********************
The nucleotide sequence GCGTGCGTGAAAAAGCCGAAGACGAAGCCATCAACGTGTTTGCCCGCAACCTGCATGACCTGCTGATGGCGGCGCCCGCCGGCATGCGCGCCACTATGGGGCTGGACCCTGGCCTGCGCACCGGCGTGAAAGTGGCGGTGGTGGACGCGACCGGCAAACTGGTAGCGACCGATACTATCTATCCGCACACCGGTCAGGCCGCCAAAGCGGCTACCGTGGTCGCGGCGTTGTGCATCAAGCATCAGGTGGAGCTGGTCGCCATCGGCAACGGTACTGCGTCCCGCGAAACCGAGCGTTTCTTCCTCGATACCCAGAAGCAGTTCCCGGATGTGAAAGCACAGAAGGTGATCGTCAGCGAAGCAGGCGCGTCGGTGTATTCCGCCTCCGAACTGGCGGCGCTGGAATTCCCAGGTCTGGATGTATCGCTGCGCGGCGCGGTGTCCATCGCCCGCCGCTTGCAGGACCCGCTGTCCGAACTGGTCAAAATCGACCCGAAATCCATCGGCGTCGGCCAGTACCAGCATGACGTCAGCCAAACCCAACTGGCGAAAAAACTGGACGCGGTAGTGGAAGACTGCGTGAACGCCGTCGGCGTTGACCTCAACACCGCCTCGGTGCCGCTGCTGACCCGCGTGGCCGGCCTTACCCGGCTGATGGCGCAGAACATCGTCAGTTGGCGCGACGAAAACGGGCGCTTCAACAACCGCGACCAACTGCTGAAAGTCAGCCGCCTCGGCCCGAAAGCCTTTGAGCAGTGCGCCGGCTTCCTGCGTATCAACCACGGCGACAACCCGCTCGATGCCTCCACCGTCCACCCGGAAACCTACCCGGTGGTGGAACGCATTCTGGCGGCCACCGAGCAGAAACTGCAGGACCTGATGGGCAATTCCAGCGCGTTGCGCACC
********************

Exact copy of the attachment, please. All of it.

The nucleotide sequence GCGTGCGTGAAAAAGCCGAAGACGAAGCCATCAACGTGTTTGCCCGCAACCTGCATGACCTGCTGATGGCGGCGCCCGCCGGCATGCGCGCCACTATGGGGCTGGACCCTGGCCTGCGCACCGGCGTGAAAGTGGCGGTGGTGGACGCGACCGGCAAACTGGTAGCGACCGATACTATCTATCCGCACACCGGTCAGGCCGCCAAAGCGGCTACCGTGGTCGCGGCGTTGTGCATCAAGCATCAGGTGGAGCTGGTCGCCATCGGCAACGGTACTGCGTCCCGCGAAACCGAGCGTTTCTTCCTCGATACCCAGAAGCAGTTCCCGGATGTGAAAGCACAGAAGGTGATCGTCAGCGAAGCAGGCGCGTCGGTGTATTCCGCCTCCGAACTGGCGGCGCTGGAATTCCCAGGTCTGGATGTATCGCTGCGCGGCGCGGTGTCCATCGCCCGCCGCTTGCAGGACCCGCTGTCCGAACTGGTCAAAATCGACCCGAAATCCATCGGCGTCGGCCAGTACCAGCATGACGTCAGCCAAACCCAACTGGCGAAAAAACTGGACGCGGTAGTGGAAGACTGCGTGAACGCCGTCGGCGTTGACCTCAACACCGCCTCGGTGCCGCTGCTGACCCGCGTGGCCGGCCTTACCCGGCTGATGGCGCAGAACATCGTCAGTTGGCGCGACGAAAACGGGCGCTTCAACAACCGCGACCAACTGCTGAAAGTCAGCCGCCTCGGCCCGAAAGCCTTTGAGCAGTGCGCCGGCTTCCTGCGTATCAACCACGGCGACAACCCGCTCGATGCCTCCACCGTCCACCCGGAAACCTACCCGGTGGTGGAACGCATTCTGGCGGCCACCGAGCAGAAACTGCAGGACCTGATGGGCAATTCCAGCGCGTTGCGCACC